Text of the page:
By JUAN DE JESÚS BREENE
“Have you gotten your flu shot?” Whether your mother is asking you or not, now is the time to be scheduling that jab.
Once never questioned, especially by those old enough to remember the horrors of polio, vaccines have been more in the news these days, and often with a negative taint: discovered as not being refrigerated, people in disguise pretending to be older in order to qualify, non-scientists and presidents chiming in regarding effectiveness, and very, very little real scientific data diffused.
The reality is that life spans have been significantly lengthened by the science of vaccines.
The fact is that flu shots are effective, as are all FDA-approved vaccines.
That is hard to say because the answer varies from year-to-year.
Flu vaccines are annually based on what experts learn from previous seasons, influenza patterns in other parts of the world and estimates of how the virus might mutate over the next 12 months.
But, on average, flu vaccines help reduce the number of people who get sick by between 40 and 60 percent, and that means that the vaccine can help prevent millions of influenza illnesses, as well as thousands of hospitalizations and deaths.
In the case of the seasonal flu vaccine in Mexico, it does not matter whether you are a citizen, foreign Mexican resident, a registered worker or even just a tourist. Not much is truly free in Mexico, but your seasonal flu shot is.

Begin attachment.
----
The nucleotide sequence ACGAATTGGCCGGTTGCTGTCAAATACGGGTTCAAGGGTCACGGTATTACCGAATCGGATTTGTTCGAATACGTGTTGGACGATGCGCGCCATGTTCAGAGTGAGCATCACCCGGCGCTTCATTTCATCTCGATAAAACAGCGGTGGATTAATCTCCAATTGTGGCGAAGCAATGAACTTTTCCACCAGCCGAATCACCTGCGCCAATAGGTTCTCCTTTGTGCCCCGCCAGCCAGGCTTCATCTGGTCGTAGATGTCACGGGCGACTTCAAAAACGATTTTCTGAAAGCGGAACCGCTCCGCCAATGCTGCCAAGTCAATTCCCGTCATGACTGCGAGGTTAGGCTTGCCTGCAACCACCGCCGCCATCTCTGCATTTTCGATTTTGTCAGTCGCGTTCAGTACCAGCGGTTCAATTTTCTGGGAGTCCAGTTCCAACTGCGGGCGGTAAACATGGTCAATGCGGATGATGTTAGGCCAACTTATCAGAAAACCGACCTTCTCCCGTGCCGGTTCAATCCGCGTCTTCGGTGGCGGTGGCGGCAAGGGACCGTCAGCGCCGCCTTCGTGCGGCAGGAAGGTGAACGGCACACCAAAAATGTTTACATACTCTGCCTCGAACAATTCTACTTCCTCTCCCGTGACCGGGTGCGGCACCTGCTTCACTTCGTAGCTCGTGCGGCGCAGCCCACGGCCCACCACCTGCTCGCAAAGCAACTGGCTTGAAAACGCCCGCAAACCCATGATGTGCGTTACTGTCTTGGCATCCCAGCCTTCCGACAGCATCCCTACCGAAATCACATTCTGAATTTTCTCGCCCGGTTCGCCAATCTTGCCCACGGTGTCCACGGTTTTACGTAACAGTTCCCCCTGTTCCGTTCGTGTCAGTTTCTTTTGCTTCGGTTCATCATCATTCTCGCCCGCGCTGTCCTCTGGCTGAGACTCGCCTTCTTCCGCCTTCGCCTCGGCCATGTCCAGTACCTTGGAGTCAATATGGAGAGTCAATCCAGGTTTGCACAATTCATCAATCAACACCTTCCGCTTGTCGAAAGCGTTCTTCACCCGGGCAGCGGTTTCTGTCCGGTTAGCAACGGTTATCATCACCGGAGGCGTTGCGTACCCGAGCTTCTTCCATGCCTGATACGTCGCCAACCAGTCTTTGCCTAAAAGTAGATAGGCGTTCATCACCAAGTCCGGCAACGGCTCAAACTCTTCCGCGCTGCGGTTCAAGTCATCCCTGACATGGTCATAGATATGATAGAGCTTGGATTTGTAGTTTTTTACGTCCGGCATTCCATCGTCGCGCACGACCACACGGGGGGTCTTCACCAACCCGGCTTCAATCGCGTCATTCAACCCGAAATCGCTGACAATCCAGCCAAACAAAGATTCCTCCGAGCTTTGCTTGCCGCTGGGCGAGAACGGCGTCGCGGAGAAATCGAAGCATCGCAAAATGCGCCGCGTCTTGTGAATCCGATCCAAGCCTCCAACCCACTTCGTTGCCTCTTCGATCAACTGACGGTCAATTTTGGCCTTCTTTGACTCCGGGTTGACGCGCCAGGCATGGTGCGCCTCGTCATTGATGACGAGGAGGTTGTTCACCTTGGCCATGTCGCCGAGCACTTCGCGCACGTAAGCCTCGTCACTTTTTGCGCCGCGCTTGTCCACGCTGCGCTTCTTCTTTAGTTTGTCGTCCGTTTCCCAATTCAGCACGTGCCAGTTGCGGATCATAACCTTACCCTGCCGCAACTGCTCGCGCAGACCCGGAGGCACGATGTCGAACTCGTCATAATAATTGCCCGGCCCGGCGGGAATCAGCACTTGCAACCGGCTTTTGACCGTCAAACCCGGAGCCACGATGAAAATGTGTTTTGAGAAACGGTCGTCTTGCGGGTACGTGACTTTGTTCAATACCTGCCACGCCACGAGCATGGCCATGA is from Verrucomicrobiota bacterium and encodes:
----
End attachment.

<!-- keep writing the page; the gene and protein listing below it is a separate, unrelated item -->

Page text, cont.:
While most health services in Mexico are tied into the 45 percent or so of the population that is “formally” employed with payroll deductions and paying into federal taxes in Mexico’s socialized medicine program, at the Mexican Social Security Institute (IMSS), anyone can get a seasonal flu shot. All clinics and centers have a table set up before you can even get to the information desk.
There are no questions asked or ID needed, no forms to fill out. The person at the reception desk will only ask your name and birth date for statistical purposes. You will get the jab right at the table in the lobby and be on your way.
Seniors, by the way, at any time of the year, can get the vaccine for pneumonia and tetanus. Shingles, however, has not made it to the official list.
So in a world where all the anti-vaxxers get most of the media coverage, get your family covered by the seasonal flu vaccine, and if you have seniors, take them along for the ride for their extra freebies.